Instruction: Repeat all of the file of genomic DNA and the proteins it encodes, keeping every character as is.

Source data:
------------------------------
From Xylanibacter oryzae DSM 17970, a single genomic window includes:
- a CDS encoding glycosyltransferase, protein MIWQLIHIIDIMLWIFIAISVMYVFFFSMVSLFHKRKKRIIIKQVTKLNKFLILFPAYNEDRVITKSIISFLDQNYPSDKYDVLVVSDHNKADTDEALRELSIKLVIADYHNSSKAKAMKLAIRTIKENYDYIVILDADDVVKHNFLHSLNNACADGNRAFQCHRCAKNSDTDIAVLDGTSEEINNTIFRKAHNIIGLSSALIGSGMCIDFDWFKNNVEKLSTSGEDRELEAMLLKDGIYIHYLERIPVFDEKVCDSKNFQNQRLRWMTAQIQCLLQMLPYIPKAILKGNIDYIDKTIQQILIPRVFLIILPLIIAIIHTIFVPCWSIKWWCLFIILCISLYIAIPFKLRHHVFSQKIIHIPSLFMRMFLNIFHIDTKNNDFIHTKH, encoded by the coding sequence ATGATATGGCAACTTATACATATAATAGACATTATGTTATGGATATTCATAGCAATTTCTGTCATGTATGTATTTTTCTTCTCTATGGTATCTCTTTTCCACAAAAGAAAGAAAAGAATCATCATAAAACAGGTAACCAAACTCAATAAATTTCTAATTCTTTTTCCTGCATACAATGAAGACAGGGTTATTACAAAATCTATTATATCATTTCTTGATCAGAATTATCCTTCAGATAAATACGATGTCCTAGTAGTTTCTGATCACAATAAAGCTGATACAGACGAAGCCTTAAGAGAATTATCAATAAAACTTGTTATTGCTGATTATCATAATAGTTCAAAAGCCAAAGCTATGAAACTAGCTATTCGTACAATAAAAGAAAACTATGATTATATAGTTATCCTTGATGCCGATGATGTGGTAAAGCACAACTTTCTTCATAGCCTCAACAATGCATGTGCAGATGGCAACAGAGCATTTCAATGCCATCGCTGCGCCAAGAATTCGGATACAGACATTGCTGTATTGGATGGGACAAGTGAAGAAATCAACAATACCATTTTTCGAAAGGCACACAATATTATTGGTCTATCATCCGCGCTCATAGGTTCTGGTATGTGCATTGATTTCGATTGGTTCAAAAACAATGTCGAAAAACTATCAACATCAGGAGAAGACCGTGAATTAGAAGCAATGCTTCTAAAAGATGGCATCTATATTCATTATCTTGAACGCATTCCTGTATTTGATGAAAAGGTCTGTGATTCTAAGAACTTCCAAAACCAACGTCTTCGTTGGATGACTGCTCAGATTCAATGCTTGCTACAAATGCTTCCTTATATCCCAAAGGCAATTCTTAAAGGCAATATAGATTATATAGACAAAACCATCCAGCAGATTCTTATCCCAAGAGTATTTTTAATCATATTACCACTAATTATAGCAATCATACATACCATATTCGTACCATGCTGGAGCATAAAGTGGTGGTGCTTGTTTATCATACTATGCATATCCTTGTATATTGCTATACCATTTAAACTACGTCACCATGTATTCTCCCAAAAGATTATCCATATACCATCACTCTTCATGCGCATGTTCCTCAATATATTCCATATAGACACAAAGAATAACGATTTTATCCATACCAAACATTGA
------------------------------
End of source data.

From Xylanibacter oryzae DSM 17970, a single genomic window includes:
- a CDS encoding glycosyltransferase, protein MIWQLIHIIDIMLWIFIAISVMYVFFFSMVSLFHKRKKRIIIKQVTKLNKFLILFPAYNEDRVITKSIISFLDQNYPSDKYDVLVVSDHNKADTDEALRELSIKLVIADYHNSSKAKAMKLAIRTIKENYDYIVILDADDVVKHNFLHSLNNACADGNRAFQCHRCAKNSDTDIAVLDGTSEEINNTIFRKAHNIIGLSSALIGSGMCIDFDWFKNNVEKLSTSGEDRELEAMLLKDGIYIHYLERIPVFDEKVCDSKNFQNQRLRWMTAQIQCLLQMLPYIPKAILKGNIDYIDKTIQQILIPRVFLIILPLIIAIIHTIFVPCWSIKWWCLFIILCISLYIAIPFKLRHHVFSQKIIHIPSLFMRMFLNIFHIDTKNNDFIHTKH, encoded by the coding sequence ATGATATGGCAACTTATACATATAATAGACATTATGTTATGGATATTCATAGCAATTTCTGTCATGTATGTATTTTTCTTCTCTATGGTATCTCTTTTCCACAAAAGAAAGAAAAGAATCATCATAAAACAGGTAACCAAACTCAATAAATTTCTAATTCTTTTTCCTGCATACAATGAAGACAGGGTTATTACAAAATCTATTATATCATTTCTTGATCAGAATTATCCTTCAGATAAATACGATGTCCTAGTAGTTTCTGATCACAATAAAGCTGATACAGACGAAGCCTTAAGAGAATTATCAATAAAACTTGTTATTGCTGATTATCATAATAGTTCAAAAGCCAAAGCTATGAAACTAGCTATTCGTACAATAAAAGAAAACTATGATTATATAGTTATCCTTGATGCCGATGATGTGGTAAAGCACAACTTTCTTCATAGCCTCAACAATGCATGTGCAGATGGCAACAGAGCATTTCAATGCCATCGCTGCGCCAAGAATTCGGATACAGACATTGCTGTATTGGATGGGACAAGTGAAGAAATCAACAATACCATTTTTCGAAAGGCACACAATATTATTGGTCTATCATCCGCGCTCATAGGTTCTGGTATGTGCATTGATTTCGATTGGTTCAAAAACAATGTCGAAAAACTATCAACATCAGGAGAAGACCGTGAATTAGAAGCAATGCTTCTAAAAGATGGCATCTATATTCATTATCTTGAACGCATTCCTGTATTTGATGAAAAGGTCTGTGATTCTAAGAACTTCCAAAACCAACGTCTTCGTTGGATGACTGCTCAGATTCAATGCTTGCTACAAATGCTTCCTTATATCCCAAAGGCAATTCTTAAAGGCAATATAGATTATATAGACAAAACCATCCAGCAGATTCTTATCCCAAGAGTATTTTTAATCATATTACCACTAATTATAGCAATCATACATACCATATTCGTACCATGCTGGAGCATAAAGTGGTGGTGCTTGTTTATCATACTATGCATATCCTTGTATATTGCTATACCATTTAAACTACGTCACCATGTATTCTCCCAAAAGATTATCCATATACCATCACTCTTCATGCGCATGTTCCTCAATATATTCCATATAGACACAAAGAATAACGATTTTATCCATACCAAACATTGA